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Also, there are a number of many dialects spoken in Italy like Tuscan, Venetian, Sicilian, Neapolitan, Calabrian, etc. as per the geographical zone. I was surprised to hear a Florentine pronounce Coca Cola as hoha hola, with the h-sound instead of “c”.

Thus, to appreciate the language, it is important to dive into the culture behind the language. It simply opens our mind to new ways of experiencing life. It makes us realize that the way see things is not the only way to perceive it.

What do you like best about Italian culture?

I have always been creatively inclined and embraced Italy’s art and architecture. It is one of the finest in the world. As I’ve studied and also had an opportunity to appreciate first-hand the artworks from various art movements, Baroque and Renaissance are my all-time favourites and I’ve been following the artworks of Michelangelo Merisi da Caravaggio and Leonardo Da Vinci since my school days. In fact, before actually studying the Italian language and getting to know about Italy, I only knew these two artists. (and pizza!) I have read “Caravaggio Segreto” and “Leonardo Segreto”, written by Costantino D’Orazio. During my graduation, I had watched a movie based on real life events of Caravaggio directed by Angelo Longoni, which left me stunned. I used to follow a historical fantasy drama series too, directed by David Goyer that presented the early life of Leonardo da Vinci. It never ceases to amaze me!

You have been in Italy like a student. I know you have attended courses in two of the most important Italian Universities for Foreigners: Siena and Perugia. Tell us your experience.

Yes, they are the most prestigious universities in Italy. I was in Siena for almost a month in August 2013, when I had won a scholarship to pursue level B2 at the University for Foreigners of Siena. However, I spent around 4 months in Perugia while studying the level C2 at the University for Foreigners of Perugia. I feel privileged to be a part such significant universities where people from all around the world go to study Italian.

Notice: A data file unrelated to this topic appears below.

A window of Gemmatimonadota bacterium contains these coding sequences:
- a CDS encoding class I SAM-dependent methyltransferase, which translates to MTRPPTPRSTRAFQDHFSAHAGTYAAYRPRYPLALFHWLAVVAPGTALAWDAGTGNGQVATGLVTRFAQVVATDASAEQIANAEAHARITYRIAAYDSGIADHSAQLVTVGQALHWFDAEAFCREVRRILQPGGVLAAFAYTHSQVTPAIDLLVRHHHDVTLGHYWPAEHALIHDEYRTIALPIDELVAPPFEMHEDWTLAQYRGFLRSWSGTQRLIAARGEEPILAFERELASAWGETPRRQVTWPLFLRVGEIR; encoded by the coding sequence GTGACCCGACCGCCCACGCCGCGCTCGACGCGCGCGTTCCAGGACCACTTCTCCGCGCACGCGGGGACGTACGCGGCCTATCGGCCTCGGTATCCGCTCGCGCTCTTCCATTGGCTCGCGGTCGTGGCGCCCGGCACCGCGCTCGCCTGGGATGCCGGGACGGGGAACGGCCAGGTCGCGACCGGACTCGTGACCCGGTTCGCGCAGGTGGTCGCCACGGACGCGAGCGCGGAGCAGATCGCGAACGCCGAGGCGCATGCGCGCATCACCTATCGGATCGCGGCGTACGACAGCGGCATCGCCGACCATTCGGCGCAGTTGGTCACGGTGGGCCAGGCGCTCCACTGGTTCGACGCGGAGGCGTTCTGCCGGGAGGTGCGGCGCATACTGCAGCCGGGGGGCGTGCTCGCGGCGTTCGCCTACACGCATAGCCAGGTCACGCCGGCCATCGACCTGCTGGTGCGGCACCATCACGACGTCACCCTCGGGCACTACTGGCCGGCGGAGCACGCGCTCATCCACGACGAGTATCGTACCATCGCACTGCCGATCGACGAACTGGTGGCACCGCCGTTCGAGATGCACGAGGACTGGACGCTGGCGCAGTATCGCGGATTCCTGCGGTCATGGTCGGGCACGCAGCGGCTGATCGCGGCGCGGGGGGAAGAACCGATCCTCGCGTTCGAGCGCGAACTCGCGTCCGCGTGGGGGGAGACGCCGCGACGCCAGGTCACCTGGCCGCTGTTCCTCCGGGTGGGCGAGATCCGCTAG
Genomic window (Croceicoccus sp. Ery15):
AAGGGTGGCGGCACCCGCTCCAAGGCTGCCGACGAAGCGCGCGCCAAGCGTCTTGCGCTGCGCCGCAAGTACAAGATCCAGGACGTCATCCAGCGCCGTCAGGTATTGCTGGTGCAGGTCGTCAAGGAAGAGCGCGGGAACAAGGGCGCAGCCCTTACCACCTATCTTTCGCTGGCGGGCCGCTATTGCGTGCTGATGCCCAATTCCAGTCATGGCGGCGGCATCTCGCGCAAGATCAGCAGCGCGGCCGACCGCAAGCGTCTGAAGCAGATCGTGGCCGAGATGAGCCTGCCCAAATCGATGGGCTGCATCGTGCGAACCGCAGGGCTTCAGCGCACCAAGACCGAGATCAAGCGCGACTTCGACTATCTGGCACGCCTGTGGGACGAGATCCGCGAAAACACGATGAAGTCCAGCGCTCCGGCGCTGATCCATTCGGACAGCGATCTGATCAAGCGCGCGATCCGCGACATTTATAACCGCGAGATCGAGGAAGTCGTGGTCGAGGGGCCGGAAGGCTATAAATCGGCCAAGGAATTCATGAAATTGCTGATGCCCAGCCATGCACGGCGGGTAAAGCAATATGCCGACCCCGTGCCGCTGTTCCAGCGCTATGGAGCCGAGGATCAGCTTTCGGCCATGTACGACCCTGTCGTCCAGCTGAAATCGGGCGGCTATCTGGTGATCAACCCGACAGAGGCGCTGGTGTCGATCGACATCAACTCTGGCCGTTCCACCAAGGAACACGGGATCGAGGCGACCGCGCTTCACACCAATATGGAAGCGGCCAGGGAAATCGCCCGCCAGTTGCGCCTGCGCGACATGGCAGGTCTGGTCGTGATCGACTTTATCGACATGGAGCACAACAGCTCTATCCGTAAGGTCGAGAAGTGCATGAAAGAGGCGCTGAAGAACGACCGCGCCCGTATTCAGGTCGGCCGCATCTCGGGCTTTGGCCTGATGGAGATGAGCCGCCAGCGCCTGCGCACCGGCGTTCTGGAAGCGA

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At a very young age, it gave me the opportunity to not only understand the Italian lifestyle and culture but to acknowledge the culture of other countries and further, to express the cultural richness of the country where I come from. Apart from improving my communication skills when writing to and speaking to a person from a different country, I got an insider’s view of Italy. Studying a new language first-hand, connecting with people and hearing their stories have been a source of immense pleasure. It has contributed in expanding my horizons and making me see the world in a new way.

If I have to talk about the cities, Siena is more of a touristic city whereas Perugia is quite student-friendly. Both cities are unique in their own way. The most remarkable memories that I have are witnessing the Palio in Siena and attending the grand concert of Radio Subasio in Perugia.

What’s your favourite Italian word and why?

Arrangiarsi. To get by or manage! According to me, life’s not about running behind what we don’t have, it is about what we make of what we got! It’s very important to be resourceful first and work with what we already have in difficult situations.

During the last period I’ve realized that so many Indians love Italy. Just out of curiosity: can you explain why?

Italians and Indians are like two peas in the same pod. We have a lot in common when it comes to history, art, food, religion and family values.

Also, these two countries complement each other pretty well. Italian government has initiated programs to get Indian IT professionals to contribute to the Italian IT sector. I have noticed that many North Indians work in the retail and restaurant fields in Italy.